News & Notes 679:Cross-Cultural Restorative Dialogue – Report

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679 icon.jpg   News & Notes 679
24 December 2016



Cross-Cultural Restorative Dialogue – Report


Dear Friends,

We'd like to share with you some extracts from our recent Report for the Cross-Cultural Restorative Dialogue (where 55 Aurovilians attended a 3-day Dialogue in September).

The complete report includes a fuller summary and understanding of our journey so far, our budget, the statistics from our feedback forms, and our next steps. For the complete report, see attachments on Auronet post: [...], or check out Facebook: Restorative Auroville.

With care,
L'aura, Janet, Shanti, Helene and Kati


Extracts:

We wanted to host a larger community dialogue, one that might be potentially risky but that would hopefully bring us closer to living our Auroville ideal of “human unity.” We chose to focus on our cross-cultural relations, especially between Aurovilians originating from the locality and other Aurovilians originating from further away, as in our experience and understanding, this is where one of the largest cultural gaps exists, and therefore easily leads to misunderstanding and loss of trust in one another.

For the most part, the general community feedback and response was positive. Many people said they were so happy that this was happening and that it was long overdue. Others expressed how courageous they thought we were, walking into something quite unknown and certainly delicate. And interestingly, we also got feedback from some that there was no gap, and that we were looking to create trouble where none existed!

Are you pleased that this “Restorative Dialogue across cultures” took place?
Yes: 91.5%
No: 0%
I don't know: 0%
Didn't specify: 8.5%

Now, at the end of our 3-day Dialogue (and a few additional follow-up days), it is quite clear to us that we do indeed have a cultural gap, and that it shows up in many aspects of Auroville life. It is not a comfortable exploration, neither as a personal inquiry nor as a group process, yet it has been (and continues to be) meaningful and introspective for many of us. We each experience this gap slightly differently, as it has several layers of subtle nuances. As a group, our focus was more on the dialogue and hearing each other than on coming up with a unanimous definition or explanation for why and how this gap came to be. And it is touching to see how the group is inspired to engage with it further, to explore the topic in more depth and to see if we might find ways of bridging this gap in Auroville, and to understand how much of it is work to be done on a personal level and how much requires a more systemic shift (in which case, we would need to define what that shift is).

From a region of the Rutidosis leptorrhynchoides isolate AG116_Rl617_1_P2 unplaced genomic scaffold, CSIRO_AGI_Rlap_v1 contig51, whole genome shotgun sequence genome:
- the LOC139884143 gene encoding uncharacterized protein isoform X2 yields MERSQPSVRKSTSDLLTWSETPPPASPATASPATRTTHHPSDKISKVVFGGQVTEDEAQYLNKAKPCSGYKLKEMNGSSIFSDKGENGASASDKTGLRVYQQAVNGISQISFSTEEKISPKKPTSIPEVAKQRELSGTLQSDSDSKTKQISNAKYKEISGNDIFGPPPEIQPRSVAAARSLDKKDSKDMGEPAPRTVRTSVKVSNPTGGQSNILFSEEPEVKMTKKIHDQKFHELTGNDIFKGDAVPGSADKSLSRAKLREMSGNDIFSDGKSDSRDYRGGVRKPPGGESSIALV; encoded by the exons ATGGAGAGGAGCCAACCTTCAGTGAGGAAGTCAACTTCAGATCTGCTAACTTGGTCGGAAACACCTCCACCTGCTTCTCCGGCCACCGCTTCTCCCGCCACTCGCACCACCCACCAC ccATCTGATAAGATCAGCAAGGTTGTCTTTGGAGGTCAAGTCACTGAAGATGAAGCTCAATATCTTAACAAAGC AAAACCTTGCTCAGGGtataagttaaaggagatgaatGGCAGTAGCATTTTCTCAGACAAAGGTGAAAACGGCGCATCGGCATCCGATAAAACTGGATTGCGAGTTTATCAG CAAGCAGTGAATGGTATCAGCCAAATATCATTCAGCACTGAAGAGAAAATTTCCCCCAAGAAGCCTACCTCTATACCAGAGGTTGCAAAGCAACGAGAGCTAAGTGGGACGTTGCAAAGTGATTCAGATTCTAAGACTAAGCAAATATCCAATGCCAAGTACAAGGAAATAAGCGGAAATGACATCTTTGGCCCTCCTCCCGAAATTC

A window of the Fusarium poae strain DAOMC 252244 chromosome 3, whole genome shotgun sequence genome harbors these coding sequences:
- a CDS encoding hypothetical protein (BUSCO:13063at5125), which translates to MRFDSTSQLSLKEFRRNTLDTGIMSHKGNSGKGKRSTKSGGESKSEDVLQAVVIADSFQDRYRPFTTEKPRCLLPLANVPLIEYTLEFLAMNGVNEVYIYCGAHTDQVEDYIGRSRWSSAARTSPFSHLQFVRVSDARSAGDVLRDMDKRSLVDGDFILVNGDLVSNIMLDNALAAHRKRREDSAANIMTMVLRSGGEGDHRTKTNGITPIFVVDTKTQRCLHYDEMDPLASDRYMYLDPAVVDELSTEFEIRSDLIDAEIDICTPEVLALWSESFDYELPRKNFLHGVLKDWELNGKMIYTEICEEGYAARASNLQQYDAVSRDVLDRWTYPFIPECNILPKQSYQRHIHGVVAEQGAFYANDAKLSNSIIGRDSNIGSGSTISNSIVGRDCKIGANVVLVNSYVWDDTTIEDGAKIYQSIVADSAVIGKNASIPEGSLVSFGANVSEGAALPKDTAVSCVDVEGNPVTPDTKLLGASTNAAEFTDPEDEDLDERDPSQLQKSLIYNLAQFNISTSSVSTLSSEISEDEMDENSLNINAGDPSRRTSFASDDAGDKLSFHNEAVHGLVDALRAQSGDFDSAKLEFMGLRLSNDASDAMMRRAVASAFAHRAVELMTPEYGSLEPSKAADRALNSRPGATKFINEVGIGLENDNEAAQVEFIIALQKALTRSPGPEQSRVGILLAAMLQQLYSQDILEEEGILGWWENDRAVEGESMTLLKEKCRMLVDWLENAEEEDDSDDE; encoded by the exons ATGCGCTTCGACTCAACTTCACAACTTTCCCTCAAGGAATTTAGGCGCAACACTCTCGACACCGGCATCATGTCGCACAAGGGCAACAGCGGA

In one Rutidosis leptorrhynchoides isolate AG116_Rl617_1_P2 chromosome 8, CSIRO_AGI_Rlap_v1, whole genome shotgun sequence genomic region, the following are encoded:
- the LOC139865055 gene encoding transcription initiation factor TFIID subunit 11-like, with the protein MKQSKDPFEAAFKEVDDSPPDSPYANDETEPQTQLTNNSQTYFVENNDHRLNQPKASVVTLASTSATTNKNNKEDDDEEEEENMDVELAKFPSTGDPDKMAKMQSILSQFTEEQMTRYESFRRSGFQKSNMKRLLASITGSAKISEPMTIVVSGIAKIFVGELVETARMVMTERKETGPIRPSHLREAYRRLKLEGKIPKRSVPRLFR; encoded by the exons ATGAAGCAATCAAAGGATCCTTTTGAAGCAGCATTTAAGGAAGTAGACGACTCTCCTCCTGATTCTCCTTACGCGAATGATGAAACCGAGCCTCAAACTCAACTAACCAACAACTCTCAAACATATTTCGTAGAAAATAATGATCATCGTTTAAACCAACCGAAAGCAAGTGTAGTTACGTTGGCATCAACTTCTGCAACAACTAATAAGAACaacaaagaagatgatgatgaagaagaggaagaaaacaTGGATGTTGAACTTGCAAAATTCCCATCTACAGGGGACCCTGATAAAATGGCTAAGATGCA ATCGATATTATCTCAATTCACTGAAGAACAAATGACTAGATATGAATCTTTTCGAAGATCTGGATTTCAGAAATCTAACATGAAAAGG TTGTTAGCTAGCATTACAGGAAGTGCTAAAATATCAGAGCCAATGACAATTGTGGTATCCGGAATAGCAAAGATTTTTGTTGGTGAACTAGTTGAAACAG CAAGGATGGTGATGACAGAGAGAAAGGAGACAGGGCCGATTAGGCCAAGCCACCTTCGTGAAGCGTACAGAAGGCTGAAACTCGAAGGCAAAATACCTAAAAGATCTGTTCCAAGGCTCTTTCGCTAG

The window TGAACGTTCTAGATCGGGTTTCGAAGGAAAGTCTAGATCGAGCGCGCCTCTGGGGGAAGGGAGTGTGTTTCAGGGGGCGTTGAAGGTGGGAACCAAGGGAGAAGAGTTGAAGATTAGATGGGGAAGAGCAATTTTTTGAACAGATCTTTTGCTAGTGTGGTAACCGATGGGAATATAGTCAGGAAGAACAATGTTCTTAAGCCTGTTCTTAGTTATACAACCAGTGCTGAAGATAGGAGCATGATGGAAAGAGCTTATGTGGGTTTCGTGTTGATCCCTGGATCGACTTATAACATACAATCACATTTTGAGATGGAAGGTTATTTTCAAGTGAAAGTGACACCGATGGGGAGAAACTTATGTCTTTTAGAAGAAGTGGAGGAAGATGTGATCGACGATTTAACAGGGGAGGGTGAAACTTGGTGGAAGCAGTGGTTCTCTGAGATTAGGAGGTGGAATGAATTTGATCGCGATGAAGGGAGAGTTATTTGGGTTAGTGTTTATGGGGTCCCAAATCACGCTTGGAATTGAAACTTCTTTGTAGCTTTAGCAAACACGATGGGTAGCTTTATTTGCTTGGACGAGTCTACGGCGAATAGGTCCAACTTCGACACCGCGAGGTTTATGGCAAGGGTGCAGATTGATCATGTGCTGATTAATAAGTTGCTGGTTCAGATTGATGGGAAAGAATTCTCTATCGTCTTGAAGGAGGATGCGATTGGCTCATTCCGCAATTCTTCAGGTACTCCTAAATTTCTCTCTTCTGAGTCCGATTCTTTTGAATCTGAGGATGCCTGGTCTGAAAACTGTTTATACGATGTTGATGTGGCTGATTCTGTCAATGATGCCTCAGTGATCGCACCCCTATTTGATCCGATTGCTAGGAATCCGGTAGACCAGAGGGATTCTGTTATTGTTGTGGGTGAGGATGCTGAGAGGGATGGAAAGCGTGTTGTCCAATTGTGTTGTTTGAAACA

We saw that much of the gap comes from misunderstanding “the other culture,” and making assumptions about why they do things the way they do, and generalizing their behaviour – thus creating unfavourable labels to describe or refer to “the other group,” and reinforcing a sense of “us versus them.” And yet, we saw that if we connect on an individual level, we are able to have understanding and care for each other’s perspectives and choices.

The following are some of the ways in which the gap showed up. These statements are clearly generalizations, assumptions, and even plain judgements, and yet the sentiment is a part of our community reality, and we imagine even perceived as true to some in the larger collective.

Some examples:

Westerners…

  • Are arrogant and patronizing, and treat Tamils (from the locality) as less worthy (and then are even unconscious about it!)
  • Talk about “human unity,” yet subtly (and not so subtly!) imply that the Tamils need to adapt to the Western way of doing things.

Tamils (from the locality)…

  • Do not (care to) attend meetings and/or take part in Auroville’s development
  • Do not really understand what Auroville is about

It was interesting also to see that ultimately our differences (and behind that, our shared humanity) are not cultural – that is, that we have differences and challenges with human beings as individuals, independent of whether we have the same culture or not. So although superficially we may have cultural differences and therefore challenges, in reality, this is not the core of our problem, but only an excuse to not engage with a more open heart and open mind.

It is quite clear that there is much work to be done to grow in our personal and collective awareness, and to drop our prejudices, heal our rifts, and see one another as human beings. And it was inspiring – as our Dialogue progressed, more and more of our participants committed to stop labelling others by their group identity, and instead to start engaging individual-to-individual, where a more genuine human connection can be felt more tangibly.